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John Desko retires as a Syracuse men’s lacrosse legend

John Desko’s 46-year run with Syracuse lacrosse has come to an end. Time to reflect.

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The old adage in sports is “what have you done for me lately”.

For John Desko and the Syracuse Orange men’s lacrosse program, the recent answer has been: not much.

The last 12 years have brought a drought of championship success not seen since Syracuse became a lacrosse superpower. As the 2010’s progressed, the postseason failings devolved into regular season failings, with everything coming to a head this past season. The Orange finished with a record of 7-6 and got blown out five times, leaving the Syracuse lacrosse community wondering if the time for change had finally arrived.

That question was answered on Sunday, when the news broke that Gary Gait would become the fifth head coach in the history of the men’s lacrosse program, and John Desko would be officially announcing his retirement.

It is an upsetting and disappointing ending to a legendary career for Desko, and now that the transition has been made, it gives us all a chance to reflect back on the era that was.

John Desko came to Syracuse in the fall of 1975...and never left.

After graduating in 1979, he immediately joined the staff of coach Roy Simmons, Jr. for the 1980 season, where he remained for 19 years. As an assistant, he played a critical role in helping build the Orange into a perennial power in the sport. When Simmons retired and it came time to hand over the reigns, it was Desko the school turned to in 1999. He held the job of head coach for 23 years, during which he continued the success and led the program to becoming the winningest (in terms of NCAA titles) in Division I history.

In his 46 years at Syracuse, Desko was a part of 529 Orange victories as a player, assistant and head coach. That means about 57 percent of the total wins in program history have in some way included him.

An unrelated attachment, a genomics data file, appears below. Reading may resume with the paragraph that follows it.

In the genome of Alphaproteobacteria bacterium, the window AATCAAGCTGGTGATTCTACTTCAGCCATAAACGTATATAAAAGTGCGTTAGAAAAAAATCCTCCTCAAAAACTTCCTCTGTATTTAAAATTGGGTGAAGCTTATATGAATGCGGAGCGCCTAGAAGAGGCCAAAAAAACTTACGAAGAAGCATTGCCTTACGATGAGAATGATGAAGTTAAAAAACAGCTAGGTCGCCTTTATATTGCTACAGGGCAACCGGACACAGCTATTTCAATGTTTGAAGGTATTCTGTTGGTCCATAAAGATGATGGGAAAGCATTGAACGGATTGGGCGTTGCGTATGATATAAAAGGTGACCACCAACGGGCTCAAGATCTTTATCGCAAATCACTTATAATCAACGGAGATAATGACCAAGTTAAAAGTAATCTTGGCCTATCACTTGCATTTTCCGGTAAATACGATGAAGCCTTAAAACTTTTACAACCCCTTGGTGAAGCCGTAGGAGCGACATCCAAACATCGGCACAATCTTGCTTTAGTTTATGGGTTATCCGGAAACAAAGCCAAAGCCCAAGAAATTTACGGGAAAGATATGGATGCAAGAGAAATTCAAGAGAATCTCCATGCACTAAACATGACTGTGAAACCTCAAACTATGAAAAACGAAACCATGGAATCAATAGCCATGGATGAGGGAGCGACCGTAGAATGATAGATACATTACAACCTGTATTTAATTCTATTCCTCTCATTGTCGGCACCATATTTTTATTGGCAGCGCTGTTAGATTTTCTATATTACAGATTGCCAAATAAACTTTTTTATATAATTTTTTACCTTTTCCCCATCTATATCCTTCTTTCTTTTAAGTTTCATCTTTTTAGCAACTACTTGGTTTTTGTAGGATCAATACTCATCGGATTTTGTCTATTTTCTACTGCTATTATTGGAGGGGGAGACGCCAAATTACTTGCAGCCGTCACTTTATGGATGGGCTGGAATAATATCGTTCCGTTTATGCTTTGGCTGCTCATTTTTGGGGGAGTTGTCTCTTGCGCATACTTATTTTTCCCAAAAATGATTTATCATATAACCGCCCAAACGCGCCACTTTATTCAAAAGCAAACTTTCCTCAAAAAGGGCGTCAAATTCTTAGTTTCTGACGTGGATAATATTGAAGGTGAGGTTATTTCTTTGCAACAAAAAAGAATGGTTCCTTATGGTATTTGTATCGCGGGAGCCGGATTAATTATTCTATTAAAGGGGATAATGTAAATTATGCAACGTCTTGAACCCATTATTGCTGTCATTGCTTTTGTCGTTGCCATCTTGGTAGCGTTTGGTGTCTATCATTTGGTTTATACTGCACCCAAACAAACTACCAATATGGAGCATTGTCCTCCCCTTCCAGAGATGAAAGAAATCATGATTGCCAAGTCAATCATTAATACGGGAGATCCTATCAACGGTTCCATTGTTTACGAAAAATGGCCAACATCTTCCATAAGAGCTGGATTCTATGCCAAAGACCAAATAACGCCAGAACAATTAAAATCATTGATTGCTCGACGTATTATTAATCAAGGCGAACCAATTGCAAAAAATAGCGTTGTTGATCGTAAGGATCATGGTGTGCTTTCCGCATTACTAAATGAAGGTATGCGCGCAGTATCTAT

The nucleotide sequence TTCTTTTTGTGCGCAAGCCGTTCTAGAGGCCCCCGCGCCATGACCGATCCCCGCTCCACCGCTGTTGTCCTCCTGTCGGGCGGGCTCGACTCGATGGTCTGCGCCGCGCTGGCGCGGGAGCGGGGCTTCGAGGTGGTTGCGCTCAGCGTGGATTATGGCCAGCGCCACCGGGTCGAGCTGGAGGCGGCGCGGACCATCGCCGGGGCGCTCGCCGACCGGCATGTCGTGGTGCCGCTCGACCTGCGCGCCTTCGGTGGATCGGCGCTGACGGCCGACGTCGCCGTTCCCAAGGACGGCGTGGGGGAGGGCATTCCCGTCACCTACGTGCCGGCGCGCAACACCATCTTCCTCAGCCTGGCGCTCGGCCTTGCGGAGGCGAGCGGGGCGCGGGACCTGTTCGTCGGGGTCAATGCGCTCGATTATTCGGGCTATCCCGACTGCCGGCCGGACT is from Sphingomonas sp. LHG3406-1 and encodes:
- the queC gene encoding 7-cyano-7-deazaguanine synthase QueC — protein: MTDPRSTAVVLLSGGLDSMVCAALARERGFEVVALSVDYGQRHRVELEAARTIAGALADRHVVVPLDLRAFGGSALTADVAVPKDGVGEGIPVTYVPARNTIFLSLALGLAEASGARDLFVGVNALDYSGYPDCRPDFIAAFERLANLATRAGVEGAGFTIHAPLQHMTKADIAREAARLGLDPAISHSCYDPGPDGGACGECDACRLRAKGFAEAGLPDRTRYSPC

He went 265-92 (.742) as a head coach, winning five national championships to go along with the six he won as an assistant. He retires with the third-most national championships, 15th-most wins, and third-most NCAA tournament wins in Division I history.

However you choose to quantify or qualify his career, coach Desko is a legend both at SU and in the sport of lacrosse. Few resumes can match up with the Hall-of-Fame career that he has put together.

On Tuesday, an era in Syracuse sports officially came to an end when John Desko held his retirement press conference.

The man has been here since the mid-70’s. Basically every significant moment in program history that we all think and talk about has happened with him on the sideline. His combination of longevity, commitment and overall success stands along with Jim Boeheim and the Simmons’ in Syracuse sports history.

When coach Simmons Jr.’s own legendary career came to an end in 1998, Desko was assigned the task of replacing the coach with the most national championships to his name in history (at the time).

Speaking of old adages, we’ve all heard the one about not wanting to be the guy to replace “the guy”, right? Across the sports spectrum, you never want to directly follow a coaching legend, because it’s simply too much to live up to. But somebody always has to do it, and in replacing Simmons, Desko did it just about as well as anyone ever has.

Sure, you can talk about winning with Simmons’ recruits, at least at first, and there may be some truth to that. But the bottom line is that Desko still had to get the job done in the face of tremendous pressure to succeed, which he did in spectacular fashion.

He went to the NCAA title game in his first four seasons. He won three titles in his first six seasons. He won all five of his head coaching titles in his first 11 seasons, a remarkable string of success that helped push SU right to the top of the college lacrosse world.

This was not the ending that any of us wanted for Desko’s tenure. His final decade or so was mostly marred by teams that were either good and failed in the tournament (‘10,’11,’14,’15,’17) or teams that weren’t all that good (‘12,’16,’18,’19,’21). The only exceptions were 2013 (title game) and 2020’s non-season.

The program fell behind its competitors in the ever-expanding and changing landscape of Division I college lacrosse. This makes for an unfortunate ending for someone who has meant so much to the Syracuse lacrosse program.

I know that the disappointment of recent years is top of everyone’s minds these days when it comes to the men’s lacrosse team, but I do hope that Desko is ultimately able to be remembered for his incredible record of achievement.

For nearly half a century, John Desko gave his all to the program that he loves so much, helping to shape it into the most successful one in college lacrosse history.

Congratulations to coach Desko on a legendary career. Can’t wait to see he and Coach Simmons Jr. sitting up in the box taking it all in next year.